The most influential modern Irish short-story writer is, of course, James Joyce, although that influence is based on one slim volume, Dubliners (1914).  Joyce's most famous contribution to the theory and technique of modern short narrative is his notion of the "epiphany," which he defined in his early novel Steven Hero:  "By an epiphany he meant a sudden spiritual manifestation, whether in the vulgarity of speech or of gesture or in a memorable phrase of the mind itself.  He believed that it was for the man of letters to record these epiphanies with extreme care, seeing that they themselves are the most delicate and evanescent of moments."  
In a Joyce story, an epiphany is a formulation through metaphor or symbol of some revelatory aspect of human experience, some highly significant aspect of personal reality, usually communicated by a pattern of what otherwise would be seen as trivial details and events.  Joyce's technique is to transform the casual into the causal by repetition of seemingly trivial details until they are recognized as part of a significant pattern.  Two of Joyce's best-known stories, "Eveline" and "Araby," end with decisions or revelations that seem unprepared for until the reader reflects back on the story and perceives the patterned nature of what at first seem only casual detail.
In "Eveline," the reader must determine how Eveline's thoughts of leaving in Part I inevitably to her decision to stay in Part II.   Most of the story takes place while Eveline is sitting at the window watching the evening "invade" the avenue.  Nothing really "happens" in the present in the first part of the story, for her mind is on the past and the future, occupied with contrasting images of familiar/strange, duty/pleasure, earth/sea, entrapment/escape, death/life.  It is the counterpoint pattern of these images that prepares the reader for the last section of the story when Eveline stands among the crowds and decides not to leave her father and Ireland.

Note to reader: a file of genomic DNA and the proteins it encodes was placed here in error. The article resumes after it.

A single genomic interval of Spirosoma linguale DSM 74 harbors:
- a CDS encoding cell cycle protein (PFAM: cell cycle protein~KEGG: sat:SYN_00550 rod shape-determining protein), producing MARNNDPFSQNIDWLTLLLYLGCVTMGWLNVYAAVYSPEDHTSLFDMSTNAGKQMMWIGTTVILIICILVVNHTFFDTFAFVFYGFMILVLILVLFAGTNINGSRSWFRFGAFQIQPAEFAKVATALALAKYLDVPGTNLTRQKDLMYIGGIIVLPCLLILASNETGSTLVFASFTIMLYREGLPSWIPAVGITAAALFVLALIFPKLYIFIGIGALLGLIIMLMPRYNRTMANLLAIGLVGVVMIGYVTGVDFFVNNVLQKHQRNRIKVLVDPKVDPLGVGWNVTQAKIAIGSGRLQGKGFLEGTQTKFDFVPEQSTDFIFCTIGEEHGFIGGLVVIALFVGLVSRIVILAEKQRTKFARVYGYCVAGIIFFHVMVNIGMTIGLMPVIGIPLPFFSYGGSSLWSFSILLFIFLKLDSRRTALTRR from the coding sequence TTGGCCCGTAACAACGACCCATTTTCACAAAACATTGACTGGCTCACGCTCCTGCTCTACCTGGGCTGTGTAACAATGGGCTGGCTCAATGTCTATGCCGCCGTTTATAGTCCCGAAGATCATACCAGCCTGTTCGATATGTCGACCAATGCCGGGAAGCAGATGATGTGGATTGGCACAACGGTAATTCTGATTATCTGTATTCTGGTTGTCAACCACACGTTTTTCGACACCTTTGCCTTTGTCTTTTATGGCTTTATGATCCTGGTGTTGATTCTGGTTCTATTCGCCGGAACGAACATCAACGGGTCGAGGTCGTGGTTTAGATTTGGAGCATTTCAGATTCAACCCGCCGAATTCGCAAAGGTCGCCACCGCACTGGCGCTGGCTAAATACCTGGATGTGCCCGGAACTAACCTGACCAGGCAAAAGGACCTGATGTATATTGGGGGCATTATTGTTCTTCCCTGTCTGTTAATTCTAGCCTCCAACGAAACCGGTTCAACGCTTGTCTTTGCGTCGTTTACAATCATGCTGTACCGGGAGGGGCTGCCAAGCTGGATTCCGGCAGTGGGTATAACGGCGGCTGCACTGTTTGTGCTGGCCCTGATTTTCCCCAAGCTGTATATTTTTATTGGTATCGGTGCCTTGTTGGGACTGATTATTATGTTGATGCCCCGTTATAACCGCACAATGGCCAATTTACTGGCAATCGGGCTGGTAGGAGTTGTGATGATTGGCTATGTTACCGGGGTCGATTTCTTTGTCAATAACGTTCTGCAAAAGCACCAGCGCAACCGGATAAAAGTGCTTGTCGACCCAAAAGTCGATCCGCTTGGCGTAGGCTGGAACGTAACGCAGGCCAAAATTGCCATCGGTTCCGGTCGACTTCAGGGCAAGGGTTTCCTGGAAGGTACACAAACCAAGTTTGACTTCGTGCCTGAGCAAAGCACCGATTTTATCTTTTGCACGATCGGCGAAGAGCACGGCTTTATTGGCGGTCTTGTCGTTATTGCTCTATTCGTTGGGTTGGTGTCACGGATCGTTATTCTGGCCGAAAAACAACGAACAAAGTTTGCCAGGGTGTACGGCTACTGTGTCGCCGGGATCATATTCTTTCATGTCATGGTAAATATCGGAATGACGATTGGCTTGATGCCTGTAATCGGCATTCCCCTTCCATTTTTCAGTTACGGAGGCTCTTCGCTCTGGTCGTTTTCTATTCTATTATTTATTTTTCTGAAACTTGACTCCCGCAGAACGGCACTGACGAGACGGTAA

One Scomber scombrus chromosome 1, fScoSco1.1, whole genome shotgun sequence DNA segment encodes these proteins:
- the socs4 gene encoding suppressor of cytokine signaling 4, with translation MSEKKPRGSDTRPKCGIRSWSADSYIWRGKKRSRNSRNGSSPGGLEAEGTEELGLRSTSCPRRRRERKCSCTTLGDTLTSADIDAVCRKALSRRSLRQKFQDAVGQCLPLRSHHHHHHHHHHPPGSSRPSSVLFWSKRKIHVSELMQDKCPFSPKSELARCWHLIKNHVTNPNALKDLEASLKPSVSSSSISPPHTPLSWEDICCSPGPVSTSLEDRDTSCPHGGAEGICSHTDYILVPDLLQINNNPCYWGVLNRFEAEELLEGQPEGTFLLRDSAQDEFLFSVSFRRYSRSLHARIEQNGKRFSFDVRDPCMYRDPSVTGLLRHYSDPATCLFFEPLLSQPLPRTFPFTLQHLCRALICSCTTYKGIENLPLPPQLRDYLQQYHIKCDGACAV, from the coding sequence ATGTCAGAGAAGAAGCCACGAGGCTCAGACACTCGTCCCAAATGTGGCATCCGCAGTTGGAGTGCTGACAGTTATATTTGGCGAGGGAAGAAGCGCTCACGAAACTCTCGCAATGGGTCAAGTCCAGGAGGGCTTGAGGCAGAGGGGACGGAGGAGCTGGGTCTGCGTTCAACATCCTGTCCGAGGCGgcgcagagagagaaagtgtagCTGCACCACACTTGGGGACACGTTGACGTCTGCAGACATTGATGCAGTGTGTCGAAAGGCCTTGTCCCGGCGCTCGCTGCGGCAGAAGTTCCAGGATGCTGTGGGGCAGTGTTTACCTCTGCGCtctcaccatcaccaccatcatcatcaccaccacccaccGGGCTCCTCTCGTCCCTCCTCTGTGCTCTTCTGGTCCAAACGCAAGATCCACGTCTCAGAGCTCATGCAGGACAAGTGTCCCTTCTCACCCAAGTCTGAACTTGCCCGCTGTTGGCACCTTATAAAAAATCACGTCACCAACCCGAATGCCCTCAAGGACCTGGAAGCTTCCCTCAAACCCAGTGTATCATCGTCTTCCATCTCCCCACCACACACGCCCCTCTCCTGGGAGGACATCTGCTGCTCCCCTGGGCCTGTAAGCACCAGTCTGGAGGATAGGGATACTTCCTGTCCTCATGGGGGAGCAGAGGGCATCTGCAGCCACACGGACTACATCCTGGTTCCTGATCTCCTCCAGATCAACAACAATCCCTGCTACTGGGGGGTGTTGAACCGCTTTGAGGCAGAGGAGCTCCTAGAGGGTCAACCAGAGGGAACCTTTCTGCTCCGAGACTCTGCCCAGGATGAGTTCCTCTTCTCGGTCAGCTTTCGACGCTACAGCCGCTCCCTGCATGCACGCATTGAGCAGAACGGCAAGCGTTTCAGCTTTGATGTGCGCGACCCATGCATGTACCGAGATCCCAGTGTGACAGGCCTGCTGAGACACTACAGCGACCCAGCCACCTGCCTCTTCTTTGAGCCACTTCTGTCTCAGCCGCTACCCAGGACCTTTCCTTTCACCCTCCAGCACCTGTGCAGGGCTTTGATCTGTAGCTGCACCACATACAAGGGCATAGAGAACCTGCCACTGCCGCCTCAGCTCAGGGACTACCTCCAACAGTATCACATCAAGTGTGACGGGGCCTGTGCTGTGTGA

The problem is how to understand how the first part of the story, which focuses primarily on the bleakness of Eveline's past life at home and thus seems to suggest that she will decide to go with Frank, manages at the same time to suggest that she will decide to stay?  The basic tension is between the known and the unknown.  Although Eveline does not have many happy memories of her childhood and family life, at least they are familiar and comfortable.  Because these events have already happened, what "used to be" is still present and a part of her.  However, life with Frank, because it has not yet happened, is tinged with fear of the unknown, in spite of the fact that it holds the promise of romance and respect.  Thus, at the end, when she sets her face to him, passive, like a helpless animal, with no sign of love or farewell or recognition, we realize that her decision to stay is ultimately inexpressible.
What Joyce achieves in one of his most anthologized stories, "Araby," derives from Chekhov's experiments with creating symbols out of objects by their role or context, not by their preexisting symbolic meaning.  The primary counterpoint throughout the story consists of those images that suggest ordinary reality and those that suggest unknown romance.  The result is a kind of realism that is symbolic at the same time for the boy's spiritual romanticism is embodied in the realistic objects of his world.  This is a story about the ultimate romantic projection, for the boy sees the girl as a religious object, a romantic embodiment of desire.  Her name is like a "summons" to all his "foolish blood," yet it is such a sacred name that he cannot utter it.  Her image accompanies him "even in places the most hostile to romance."  Thus, when he visits Araby, a place he fancies the most sympathetic to romance, what he seeks is a sacred object capable of objectifying all his unutterable desires.